History was made in the pageant world when Arielle Keil was crowned Miss Intercontinental New Zealand 2020, making her the first transgender person and Filipino to win the coveted title. Undergoing gender reassignment surgery earlier this year, Keil became the first post-op trans women to win and compete in the Miss New Zealand beauty pageant. But her victory didn’t come easy. Keil’s remarkable journey, which led to her win, resulted from unfortunate years of neglect and disownment from her family.
Keil’s definition of family
In 2017, when Keil came out and revealed to her family about her hormone treatment, they immediately disowned her. Despite this tragic bump in the road, Keil never shied away from expressing her true self. If anything, this fueled her fire. She continuously reached her goals and has literally made history, and that’s pretty commendable.
Unfortunately, not many in the queer community can bounce back as quickly as Keil did.
The disownment or rejection of a person after coming out isn’t uncommon. The Pew Research Center has done a number of surveys that show 39% of LGBTQ+ adults have been rejected by a family member or close friend due to their sexual orientation or gender identity. But Keil has a few words of wisdom for those who are experiencing similar things, “ If you no longer have ties to your blood family, go out into your local queer safe spaces, make friends, and build a family.”
Blood may be thicker than water – but family isn’t just about blood. It’s about loyalty and who accepts and loves you for your genuine self. Keil makes this clear when discussing that her chosen family is just as important as her blood one, “Like so many other queer people, my chosen family has pulled me through extremely dark places and put a roof over my head when I had nowhere to stay. Find your tribe, stick with them, love, and cherish them and no matter what happens you will never feel alone.”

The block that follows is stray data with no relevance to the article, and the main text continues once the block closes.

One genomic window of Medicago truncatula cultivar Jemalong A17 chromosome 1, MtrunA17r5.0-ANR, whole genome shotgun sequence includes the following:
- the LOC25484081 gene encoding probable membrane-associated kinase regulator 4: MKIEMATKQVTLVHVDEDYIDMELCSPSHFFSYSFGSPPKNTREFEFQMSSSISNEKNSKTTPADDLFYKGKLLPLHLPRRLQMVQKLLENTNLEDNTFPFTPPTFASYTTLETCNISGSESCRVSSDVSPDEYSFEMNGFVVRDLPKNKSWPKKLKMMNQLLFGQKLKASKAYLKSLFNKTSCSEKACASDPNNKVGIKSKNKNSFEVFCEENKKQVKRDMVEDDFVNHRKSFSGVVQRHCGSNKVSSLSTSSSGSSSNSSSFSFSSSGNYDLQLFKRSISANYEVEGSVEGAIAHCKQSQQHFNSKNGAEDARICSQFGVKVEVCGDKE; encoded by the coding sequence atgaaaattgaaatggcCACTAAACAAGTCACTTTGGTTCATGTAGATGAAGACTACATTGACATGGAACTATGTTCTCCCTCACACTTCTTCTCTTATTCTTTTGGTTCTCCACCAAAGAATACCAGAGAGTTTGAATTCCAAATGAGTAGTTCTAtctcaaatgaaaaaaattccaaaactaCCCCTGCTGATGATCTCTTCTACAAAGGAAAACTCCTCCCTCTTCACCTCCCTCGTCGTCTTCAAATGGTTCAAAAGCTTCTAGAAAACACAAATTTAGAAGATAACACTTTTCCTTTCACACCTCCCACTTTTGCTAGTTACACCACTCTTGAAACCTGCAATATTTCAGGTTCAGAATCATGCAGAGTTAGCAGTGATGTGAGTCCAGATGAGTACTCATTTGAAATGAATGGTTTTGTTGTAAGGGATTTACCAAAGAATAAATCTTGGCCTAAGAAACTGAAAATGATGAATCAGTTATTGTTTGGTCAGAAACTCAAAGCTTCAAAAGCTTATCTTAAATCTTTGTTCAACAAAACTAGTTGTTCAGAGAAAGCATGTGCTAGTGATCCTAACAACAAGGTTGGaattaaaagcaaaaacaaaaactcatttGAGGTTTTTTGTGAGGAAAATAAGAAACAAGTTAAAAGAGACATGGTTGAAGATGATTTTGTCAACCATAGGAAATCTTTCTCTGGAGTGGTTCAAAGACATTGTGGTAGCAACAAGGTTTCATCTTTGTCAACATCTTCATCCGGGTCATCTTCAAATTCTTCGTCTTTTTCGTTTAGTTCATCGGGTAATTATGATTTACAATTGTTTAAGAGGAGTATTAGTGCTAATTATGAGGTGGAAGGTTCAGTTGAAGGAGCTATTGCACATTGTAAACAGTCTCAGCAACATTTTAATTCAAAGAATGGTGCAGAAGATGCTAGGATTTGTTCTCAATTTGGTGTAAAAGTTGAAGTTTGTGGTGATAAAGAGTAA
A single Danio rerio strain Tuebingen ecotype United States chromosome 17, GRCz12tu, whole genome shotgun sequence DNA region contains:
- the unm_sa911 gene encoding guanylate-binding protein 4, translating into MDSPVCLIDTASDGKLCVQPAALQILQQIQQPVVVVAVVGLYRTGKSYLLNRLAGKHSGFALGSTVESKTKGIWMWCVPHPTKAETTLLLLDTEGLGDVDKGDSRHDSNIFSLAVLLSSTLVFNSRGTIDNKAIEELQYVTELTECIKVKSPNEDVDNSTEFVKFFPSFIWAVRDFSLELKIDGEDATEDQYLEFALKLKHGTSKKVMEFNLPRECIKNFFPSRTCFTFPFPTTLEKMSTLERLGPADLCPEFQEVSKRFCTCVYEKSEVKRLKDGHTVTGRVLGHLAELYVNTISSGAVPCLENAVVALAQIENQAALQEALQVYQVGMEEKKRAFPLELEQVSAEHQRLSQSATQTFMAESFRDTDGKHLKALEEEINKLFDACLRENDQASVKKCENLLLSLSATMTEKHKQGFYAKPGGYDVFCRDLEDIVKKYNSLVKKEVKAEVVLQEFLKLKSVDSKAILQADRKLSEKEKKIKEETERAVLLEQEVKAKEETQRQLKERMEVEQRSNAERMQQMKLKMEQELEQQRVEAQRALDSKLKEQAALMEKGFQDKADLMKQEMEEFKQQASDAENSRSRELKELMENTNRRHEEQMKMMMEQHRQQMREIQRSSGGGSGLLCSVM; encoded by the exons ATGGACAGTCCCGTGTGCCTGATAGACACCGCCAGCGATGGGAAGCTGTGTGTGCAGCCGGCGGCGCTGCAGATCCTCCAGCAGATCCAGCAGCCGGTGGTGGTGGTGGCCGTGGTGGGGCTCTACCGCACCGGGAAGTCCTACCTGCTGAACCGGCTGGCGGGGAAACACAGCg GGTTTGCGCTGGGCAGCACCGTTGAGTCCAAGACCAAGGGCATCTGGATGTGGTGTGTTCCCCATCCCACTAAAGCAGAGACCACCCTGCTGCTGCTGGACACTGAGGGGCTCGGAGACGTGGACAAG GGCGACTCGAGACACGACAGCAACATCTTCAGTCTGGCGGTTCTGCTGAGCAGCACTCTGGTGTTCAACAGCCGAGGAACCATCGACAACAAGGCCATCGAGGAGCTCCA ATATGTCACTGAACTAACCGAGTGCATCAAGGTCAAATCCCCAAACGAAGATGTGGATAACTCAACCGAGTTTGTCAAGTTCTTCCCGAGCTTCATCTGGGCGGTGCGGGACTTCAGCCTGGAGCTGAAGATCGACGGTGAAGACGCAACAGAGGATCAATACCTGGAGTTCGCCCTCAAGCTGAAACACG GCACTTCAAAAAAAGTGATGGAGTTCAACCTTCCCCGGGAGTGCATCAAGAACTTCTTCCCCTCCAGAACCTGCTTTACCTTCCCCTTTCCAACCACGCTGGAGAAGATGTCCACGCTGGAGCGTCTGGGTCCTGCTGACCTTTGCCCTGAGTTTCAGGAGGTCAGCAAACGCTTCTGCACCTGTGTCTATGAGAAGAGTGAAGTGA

Although her coming out initially resulted in disownment from her family, they have apparently turned a new leaf, especially her father. Being on her own and finding her grounding as an independent person earned her father’s respect. Overcoming adversity and setting her mind on her ultimate goals have turned her father into a proud man.
Paving the Way For the Trans Community
After her groundbreaking win, Keil spoke to Metro UK, “I knew that being openly transgender meant that a lot of the world is going to think I’m some sick freak of nature but I always think of this when making decisions – “when I’m 70 and on my deathbed, is this something I’m going to regret doing or not doing?” Keil’s choice to come out derived from her own self-love; Even though she was aware of what her family’s reaction would be.
The salient decision was clear for her. Spending her developmental years as a gender she didn’t identify with, she refused to waste the rest of her life in the wrong body.
Warriors like Keil give those in the queer community a beacon of hope. She is just one of many who prove that success has no gender or sexual orientation limitation. The progression of the queer community continues to thrive, and thanks to Keil, they just took another huge leap forward; And we love to see it.